# Can every sentence of first-order logic be converted into an equisatisfiable equation in Boolean algebra?

There may be some theoretical literature, unknown to me, that addresses this question. If possible, I would like a practical approach to this problem. My attempt involves the use of an equational specification language called CafeOBJ (see introduction). In particular, the BOOL module can be viewed as a formalisation of propositional logic defined by a set of equations. My basic idea is to transform First Order Predicate Logic sentences (FOPL) into order-sorted equations consisting of Boolean valued functions (BVF). Then in proofs the BVF are instantiated with constants and proofs are executed using term rewriting. See related question. My main concern with the proposed approach is that variables are in scope for the entire transformed sentence. There can be no nested or local quantifiers within a sentence. It seems that equational deduction used in the proposed proofs is sound and complete.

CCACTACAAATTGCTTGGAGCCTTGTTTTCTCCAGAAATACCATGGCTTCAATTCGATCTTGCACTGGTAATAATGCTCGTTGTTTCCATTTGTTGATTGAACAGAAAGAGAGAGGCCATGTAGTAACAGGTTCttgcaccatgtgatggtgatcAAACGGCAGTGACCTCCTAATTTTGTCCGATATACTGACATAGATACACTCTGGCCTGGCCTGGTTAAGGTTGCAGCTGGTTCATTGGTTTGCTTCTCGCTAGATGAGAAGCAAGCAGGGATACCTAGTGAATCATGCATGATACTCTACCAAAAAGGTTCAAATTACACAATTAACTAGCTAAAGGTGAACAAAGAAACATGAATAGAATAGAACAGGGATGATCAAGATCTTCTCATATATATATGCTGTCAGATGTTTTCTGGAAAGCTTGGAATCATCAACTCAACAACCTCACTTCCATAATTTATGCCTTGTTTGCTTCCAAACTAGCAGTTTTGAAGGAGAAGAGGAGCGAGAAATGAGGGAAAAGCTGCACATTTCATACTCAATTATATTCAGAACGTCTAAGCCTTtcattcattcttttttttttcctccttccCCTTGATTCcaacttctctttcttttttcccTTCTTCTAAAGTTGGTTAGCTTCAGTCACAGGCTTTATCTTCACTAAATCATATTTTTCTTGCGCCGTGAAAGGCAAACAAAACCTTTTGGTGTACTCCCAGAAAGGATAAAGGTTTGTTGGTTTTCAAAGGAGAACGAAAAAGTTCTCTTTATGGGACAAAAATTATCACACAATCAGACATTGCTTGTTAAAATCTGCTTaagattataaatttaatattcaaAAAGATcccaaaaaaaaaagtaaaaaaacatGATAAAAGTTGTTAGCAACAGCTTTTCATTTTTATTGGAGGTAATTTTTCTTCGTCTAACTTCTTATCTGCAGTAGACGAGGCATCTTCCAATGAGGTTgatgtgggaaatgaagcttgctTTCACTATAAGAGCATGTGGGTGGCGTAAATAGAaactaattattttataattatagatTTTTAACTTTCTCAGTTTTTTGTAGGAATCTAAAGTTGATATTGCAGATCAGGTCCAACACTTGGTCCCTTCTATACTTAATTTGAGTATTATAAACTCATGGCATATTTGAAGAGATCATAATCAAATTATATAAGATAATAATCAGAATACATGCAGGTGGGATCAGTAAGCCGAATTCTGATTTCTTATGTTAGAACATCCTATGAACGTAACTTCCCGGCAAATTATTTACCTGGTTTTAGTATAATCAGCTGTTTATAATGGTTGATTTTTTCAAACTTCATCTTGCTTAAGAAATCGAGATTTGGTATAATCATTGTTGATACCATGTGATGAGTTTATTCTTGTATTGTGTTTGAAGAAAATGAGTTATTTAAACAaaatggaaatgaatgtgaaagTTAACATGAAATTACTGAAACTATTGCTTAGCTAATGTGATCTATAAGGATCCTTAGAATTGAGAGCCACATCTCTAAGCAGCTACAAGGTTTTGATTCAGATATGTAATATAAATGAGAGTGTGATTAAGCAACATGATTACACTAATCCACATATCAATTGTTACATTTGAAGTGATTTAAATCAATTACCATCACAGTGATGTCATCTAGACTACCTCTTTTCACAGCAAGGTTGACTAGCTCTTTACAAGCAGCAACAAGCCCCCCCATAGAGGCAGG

Below, I present my proposed translation, proof method, and an example.

Translation

FOPL sentences are transformed to equational form as follows.

• Predicates are converted to BVFs.
• All variables are assumed to be universally quantified.
• Skolem constants and functions are used to represent existential quantified variables.
• The translated sentences are written on the right hand side of equations.
• The left side of the equations is a named BVF whose arguments are the variables necessary for the right hand side translated sentence.

For example the FOPL sentence

$$\forall x (\forall y (Animal(y) \implies Loves(x,y)) \implies (\exists z Loves(z,x)))$$